How Do I Even Begin?
The Simple Guide to Beginning Yoga
You’ve heard all of the incredible benefits of a yoga practice (Harvard Medical School mentions a few), and you want to try it out, but where do you start? How do you fit into the “yoga scene”? You already do, I promise.
- Check out studios near you and hit the pavement.
A studio offers you the chance to safely practice yoga and to connect with others. I recommend finding a beginner or beginner-friendly class (rather than all-levels) to become acquainted with general practice and terminology. Visit studio websites, read teacher bios, get a feel for the vibe, and then…just go. Many studios offer a free week or two for new students and you have the opportunity to try out classes with different instructors. You can usually drop-in, but signing up ahead of time gives you the chance to sign your waiver and have more time to get settled when you arrive. Take note of the friendliness of the staff, the cleanliness of the studio, and the overall atmosphere. What do you like? What information do they provide new students upfront? Also, be sure to tell your teacher if you have any injuries or conditions that prevent certain movements. Ask questions afterwards and tell the teacher what worked well for you or what you liked. If you plan to come regularly, communicating your needs and preferences may mold the class teachings.
- Grab a mat and comfy clothes.
Other than your body, you truly don’t need a thing to begin a yoga practice. (Reminder: the physical practice is only a fraction of yoga.) Yet, do you want to be wriggling in the germs of others at the studio (or the dust bunnies on your living room floor)? Maybe not. A mat is clean, provides cushioning, and prevents sliding. Many studios rent out mats for a few dollars. Can you stretch and move, and maybe sweat, in jeans? 10 out of 10 don’t recommend. Gaiam has a great selection of quality, inexpensive mats with different sizes and designs – any of these will serve you well and can be cleaned easily with a homemade batch of mat cleaner. If you buy one yoga “thing”, make it a mat that you feel good on and enjoy using. Having your own also reduces the risk of catching germs from rental mats. (Avoid cheapie mat brands from TJX stores, etc. – these may contain harmful chemicals.) Clothes that are comfortable for you to move in are key. Most classes involve Downward Dog, so you may want to tuck in your shirt or wear something fitted. Another perk to fitted clothing is that the teacher can see your muscles and bones better and help you with safe alignment.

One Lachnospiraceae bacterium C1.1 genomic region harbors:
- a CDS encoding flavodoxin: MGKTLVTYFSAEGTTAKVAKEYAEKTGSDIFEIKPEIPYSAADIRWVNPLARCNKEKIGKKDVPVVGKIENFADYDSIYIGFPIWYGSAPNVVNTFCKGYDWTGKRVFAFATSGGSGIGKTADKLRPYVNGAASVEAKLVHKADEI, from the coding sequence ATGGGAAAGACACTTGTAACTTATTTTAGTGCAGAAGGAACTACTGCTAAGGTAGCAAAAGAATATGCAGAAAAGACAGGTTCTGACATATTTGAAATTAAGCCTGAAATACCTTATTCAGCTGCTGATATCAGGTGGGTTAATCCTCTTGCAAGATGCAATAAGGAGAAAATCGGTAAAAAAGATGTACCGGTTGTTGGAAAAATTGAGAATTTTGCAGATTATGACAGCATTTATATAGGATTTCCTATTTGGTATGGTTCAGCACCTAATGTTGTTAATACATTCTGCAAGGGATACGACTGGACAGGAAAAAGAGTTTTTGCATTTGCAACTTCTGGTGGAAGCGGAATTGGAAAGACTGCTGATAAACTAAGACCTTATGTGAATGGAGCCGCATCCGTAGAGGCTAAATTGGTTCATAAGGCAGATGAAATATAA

- Keep it up at home.
We may not realize how much yoga and meditation helps us until we start and then stop. This is the sweet spot of gratitude for the practice and maintaining a home practice is a wonderful complement to a weekly studio practice. Time alone on your mat without traveling is a great way to decrease mental stimuli and stress, but it can be difficult to find a quiet place with few distractions at home. Aim to keep one spot clear and ready for you to roll out your mat at any time. Take a forward fold after the shower, do a gentle seated twist before bed, or simply find a few minutes to close your eyes and breathe. Maybe your home practice is an hour of movement, or maybe it’s a culmination of smaller moments taken through the day. The more your practice is woven into your daily life, the more balance you will find within. The yoga *magic* of a studio is all around you and within you, waiting to be tapped.